For Berlin, staying contemporary wasn’t only a matter of musical style. Current events saturated his work. His 1918 Army show, Yip Yip Yaphank, introduced the soldier’s perennial lament, “Oh, How I Hate to Get Up in the Morning.” In 1932, near the peak of the Depression, he wrote “Let’s Have Another Cup O' Coffee,” with a lyric fashioned from such clichés of the time as “just around the corner,” “rainbow in the sky,” and “the clouds will soon roll by.” Another song from the same show laced similar bromides with vinegar: “Long as the best things in life are free, / I say it’s spinach / And the hell with it.” The heartrending “Supper Time,” written from the point of view of an African American woman who has to tell her children that their father has been lynched, came in 1933, six years before Billie Holiday first sang Abel Meeropol’s more famous “Strange Fruit.” But many of his 1930s successes made common cause with Hollywood’s escapist efforts to distract audiences from their economic troubles, most memorably in the hit-laden scores for the Fred Astaire and Ginger Rogers vehicles Top Hat and Follow the Fleet.
Uneasy about a looming European catastrophe in 1938, he wrote about “storm clouds” gathering “far across the sea” in the little-known verse to “God Bless America.” (The complex, fascinating tale of the relationship between Berlin’s anthem — one of the few songs that Berlin claimed as being an expression of his personal feelings — and Woody Guthrie’s “This Land Is Your Time” is a story for another occasion.) In 1940 he lamented the storm clouds’ breaking with “It’s a Lovely Day Tomorrow.” In 1942 he wrote another war show, This Is the Army. In his Broadway hit of 1950, Call Me Madam, he celebrated the post-war boom, confirming an earlier prediction with “It’s a Lovely Day Today,” and a year later he rewrote the same show’s Eisenhower number, “We Like Ike,” as “I Like Ike,” helping to popularize a phrase and a Presidential candidate.
For more than 40 years, Berlin addressed his present moment with up-to-date music and timely, often topical, lyrics, keeping up with the changing styles and tracking the innovations. In the introduction to 1943’s Penguin Book of Sonnets, editor Carl Withers wondered why “‘experimentation,’ which as a single cultural trait has come to be highly valued in science and mechanics, is still popularly undervalued, or unvalued, in the arts.” Withers was not talking about popular music, Broadway, or Hollywood. Those weren’t the arts, in the view of the time, they were entertainments. In the popular arts of the Hollywood film, the Broadway show, and the songs that went with them, however, innovations — new rhythms, new sounds, new ways of putting images together — have always been prized, as long as they went over with an audience, as the rattles and “squawkers" of Watch Your Step showed. Berlin was conscious of, and apparently comfortable with, the ephemerality of his achievements, and seems to have agreed with the distinction between art and entertainment. In 1939, he coolly assessed the inexorability of the march of musical fashion in the lines, “Ragtime is dead and so is jazz / And swing will leave us cold.” And 25 years earlier he he had written, “Popular song, you will never be missed / Once your composer has ceased to exist, / While Chopin, Verdi, Beethoven and Liszt / Live on with each generation.” Despite these predictions about the obsolescence of his songs, many have lasted, and some have made their way into the everyday fabric of contemporary life in a way that almost nothing from the twentieth century classical repertory has. So far, at least, Berlin lives on with each generation.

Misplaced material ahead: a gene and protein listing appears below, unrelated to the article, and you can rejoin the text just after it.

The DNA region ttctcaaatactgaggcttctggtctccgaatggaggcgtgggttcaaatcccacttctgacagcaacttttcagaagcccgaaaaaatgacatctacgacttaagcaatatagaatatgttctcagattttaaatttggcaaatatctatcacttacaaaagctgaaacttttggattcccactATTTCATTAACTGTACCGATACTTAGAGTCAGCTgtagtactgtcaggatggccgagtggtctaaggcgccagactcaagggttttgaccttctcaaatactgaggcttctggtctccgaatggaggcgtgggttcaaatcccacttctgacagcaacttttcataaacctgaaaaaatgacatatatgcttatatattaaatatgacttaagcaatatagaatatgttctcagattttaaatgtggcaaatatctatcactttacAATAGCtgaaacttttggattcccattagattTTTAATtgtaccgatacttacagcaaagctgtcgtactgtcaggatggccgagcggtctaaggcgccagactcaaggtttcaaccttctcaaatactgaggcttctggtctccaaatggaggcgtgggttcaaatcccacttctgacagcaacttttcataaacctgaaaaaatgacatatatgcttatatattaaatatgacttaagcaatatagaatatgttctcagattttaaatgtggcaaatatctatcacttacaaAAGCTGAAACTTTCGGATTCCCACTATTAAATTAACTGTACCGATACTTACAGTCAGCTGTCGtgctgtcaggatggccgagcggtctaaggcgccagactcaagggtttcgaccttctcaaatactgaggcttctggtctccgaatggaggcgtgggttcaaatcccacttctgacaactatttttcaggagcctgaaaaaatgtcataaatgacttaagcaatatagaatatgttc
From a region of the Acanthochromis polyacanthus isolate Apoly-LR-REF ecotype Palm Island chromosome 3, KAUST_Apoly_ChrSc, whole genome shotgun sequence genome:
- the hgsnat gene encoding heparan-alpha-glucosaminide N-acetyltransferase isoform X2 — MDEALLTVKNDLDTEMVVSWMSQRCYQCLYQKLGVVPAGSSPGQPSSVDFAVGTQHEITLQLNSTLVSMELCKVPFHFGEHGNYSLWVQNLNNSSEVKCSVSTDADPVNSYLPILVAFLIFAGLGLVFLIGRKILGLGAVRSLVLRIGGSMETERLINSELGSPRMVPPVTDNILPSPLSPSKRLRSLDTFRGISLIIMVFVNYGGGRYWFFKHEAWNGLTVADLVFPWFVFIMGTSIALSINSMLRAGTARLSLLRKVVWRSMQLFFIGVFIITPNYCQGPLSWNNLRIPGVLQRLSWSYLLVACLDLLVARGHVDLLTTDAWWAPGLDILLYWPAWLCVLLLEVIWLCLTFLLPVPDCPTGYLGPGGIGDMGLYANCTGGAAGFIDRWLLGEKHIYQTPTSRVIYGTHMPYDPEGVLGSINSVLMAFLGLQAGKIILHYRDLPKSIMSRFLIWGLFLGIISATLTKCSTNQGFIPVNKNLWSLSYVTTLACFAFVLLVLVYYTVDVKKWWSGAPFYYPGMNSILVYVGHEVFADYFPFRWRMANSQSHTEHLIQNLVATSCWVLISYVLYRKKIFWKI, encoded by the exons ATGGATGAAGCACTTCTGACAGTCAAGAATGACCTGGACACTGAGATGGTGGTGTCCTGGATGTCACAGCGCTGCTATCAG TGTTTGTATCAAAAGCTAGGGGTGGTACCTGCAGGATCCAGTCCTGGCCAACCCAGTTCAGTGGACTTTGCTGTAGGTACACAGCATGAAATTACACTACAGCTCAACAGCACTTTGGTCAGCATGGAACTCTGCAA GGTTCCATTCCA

Magee and Sears treat seriously an aspect of Berlin’s art that hasn’t lasted: his attraction to blackface minstrelsy. When Berlin was breaking into show business, blackface — as used by white performers like Al Jolson and Eddie Cantor and black ones like Broadway star Bert Williams and, early in his career, jazz legend Jelly Roll Morton — was an established part of the vaudeville scene, as were songs and routines ridiculing Jews, Irish, Germans, Italians, Native Americans, “rubes,” and Chinese. Like many of his contemporaries, Berlin wrote his share of this material. He didn’t exempt his own tribe, writing a breakthrough hit for Fanny Brice, “Sadie Salome Go Home,” which made fun of a Jewish stripper and her naïve boyfriend, along with other “Hebe” songs, as they were known in the trade. If they were popular, Berlin wrote them; when they stopped being so, he stopped.
Berlin appears not to have personally been a bigot. As the producer of This Is the Army, with its all-military cast, he led the first integrated Army unit in American history, and insisted on presenting the show in integrated theaters. He stood up for Ethel Waters, the African American star of his 1933 revue As Thousands Cheer, which featured her searing rendition of “Supper Time”; when her white co-stars objected to taking a bow with her, Berlin gave them a choice: Share the curtain call with Waters, or cut it altogether. The Berlin Reader includes a 1942 article from the Richmond Afro-American that objected to the word “darky” in his song “Abraham.” Berlin read it and ordered his publishing company to change the lyric.